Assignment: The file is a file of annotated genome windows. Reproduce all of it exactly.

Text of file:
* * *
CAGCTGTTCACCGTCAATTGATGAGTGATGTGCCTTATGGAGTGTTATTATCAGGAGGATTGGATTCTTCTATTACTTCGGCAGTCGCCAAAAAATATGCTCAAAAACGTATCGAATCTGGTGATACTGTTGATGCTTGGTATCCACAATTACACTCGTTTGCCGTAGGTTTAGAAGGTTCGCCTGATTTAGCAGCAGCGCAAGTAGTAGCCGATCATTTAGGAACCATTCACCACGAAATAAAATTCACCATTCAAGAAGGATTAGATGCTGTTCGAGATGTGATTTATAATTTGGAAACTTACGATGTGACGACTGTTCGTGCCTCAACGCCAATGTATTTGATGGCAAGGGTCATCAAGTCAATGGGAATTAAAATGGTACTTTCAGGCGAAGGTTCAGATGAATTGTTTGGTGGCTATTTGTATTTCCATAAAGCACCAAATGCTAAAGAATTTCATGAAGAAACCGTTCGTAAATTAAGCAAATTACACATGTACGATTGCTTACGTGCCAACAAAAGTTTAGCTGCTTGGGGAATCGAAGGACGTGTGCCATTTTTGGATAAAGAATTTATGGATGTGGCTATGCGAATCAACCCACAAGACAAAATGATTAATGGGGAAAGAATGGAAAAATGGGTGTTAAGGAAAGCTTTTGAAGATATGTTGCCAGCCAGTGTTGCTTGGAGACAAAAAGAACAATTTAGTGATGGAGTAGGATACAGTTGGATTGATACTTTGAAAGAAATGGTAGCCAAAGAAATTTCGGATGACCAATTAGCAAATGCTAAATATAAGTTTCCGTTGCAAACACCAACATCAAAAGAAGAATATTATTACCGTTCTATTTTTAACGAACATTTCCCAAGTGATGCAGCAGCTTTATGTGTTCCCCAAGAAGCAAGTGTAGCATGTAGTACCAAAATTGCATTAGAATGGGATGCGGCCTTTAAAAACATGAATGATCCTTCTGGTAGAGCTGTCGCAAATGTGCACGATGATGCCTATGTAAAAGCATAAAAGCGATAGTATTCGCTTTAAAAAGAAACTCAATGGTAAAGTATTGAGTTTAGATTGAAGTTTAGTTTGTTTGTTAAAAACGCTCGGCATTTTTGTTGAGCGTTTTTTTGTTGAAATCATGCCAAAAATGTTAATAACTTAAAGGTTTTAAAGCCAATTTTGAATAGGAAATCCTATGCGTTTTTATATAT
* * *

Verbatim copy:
CAGCTGTTCACCGTCAATTGATGAGTGATGTGCCTTATGGAGTGTTATTATCAGGAGGATTGGATTCTTCTATTACTTCGGCAGTCGCCAAAAAATATGCTCAAAAACGTATCGAATCTGGTGATACTGTTGATGCTTGGTATCCACAATTACACTCGTTTGCCGTAGGTTTAGAAGGTTCGCCTGATTTAGCAGCAGCGCAAGTAGTAGCCGATCATTTAGGAACCATTCACCACGAAATAAAATTCACCATTCAAGAAGGATTAGATGCTGTTCGAGATGTGATTTATAATTTGGAAACTTACGATGTGACGACTGTTCGTGCCTCAACGCCAATGTATTTGATGGCAAGGGTCATCAAGTCAATGGGAATTAAAATGGTACTTTCAGGCGAAGGTTCAGATGAATTGTTTGGTGGCTATTTGTATTTCCATAAAGCACCAAATGCTAAAGAATTTCATGAAGAAACCGTTCGTAAATTAAGCAAATTACACATGTACGATTGCTTACGTGCCAACAAAAGTTTAGCTGCTTGGGGAATCGAAGGACGTGTGCCATTTTTGGATAAAGAATTTATGGATGTGGCTATGCGAATCAACCCACAAGACAAAATGATTAATGGGGAAAGAATGGAAAAATGGGTGTTAAGGAAAGCTTTTGAAGATATGTTGCCAGCCAGTGTTGCTTGGAGACAAAAAGAACAATTTAGTGATGGAGTAGGATACAGTTGGATTGATACTTTGAAAGAAATGGTAGCCAAAGAAATTTCGGATGACCAATTAGCAAATGCTAAATATAAGTTTCCGTTGCAAACACCAACATCAAAAGAAGAATATTATTACCGTTCTATTTTTAACGAACATTTCCCAAGTGATGCAGCAGCTTTATGTGTTCCCCAAGAAGCAAGTGTAGCATGTAGTACCAAAATTGCATTAGAATGGGATGCGGCCTTTAAAAACATGAATGATCCTTCTGGTAGAGCTGTCGCAAATGTGCACGATGATGCCTATGTAAAAGCATAAAAGCGATAGTATTCGCTTTAAAAAGAAACTCAATGGTAAAGTATTGAGTTTAGATTGAAGTTTAGTTTGTTTGTTAAAAACGCTCGGCATTTTTGTTGAGCGTTTTTTTGTTGAAATCATGCCAAAAATGTTAATAACTTAAAGGTTTTAAAGCCAATTTTGAATAGGAAATCCTATGCGTTTTTATATAT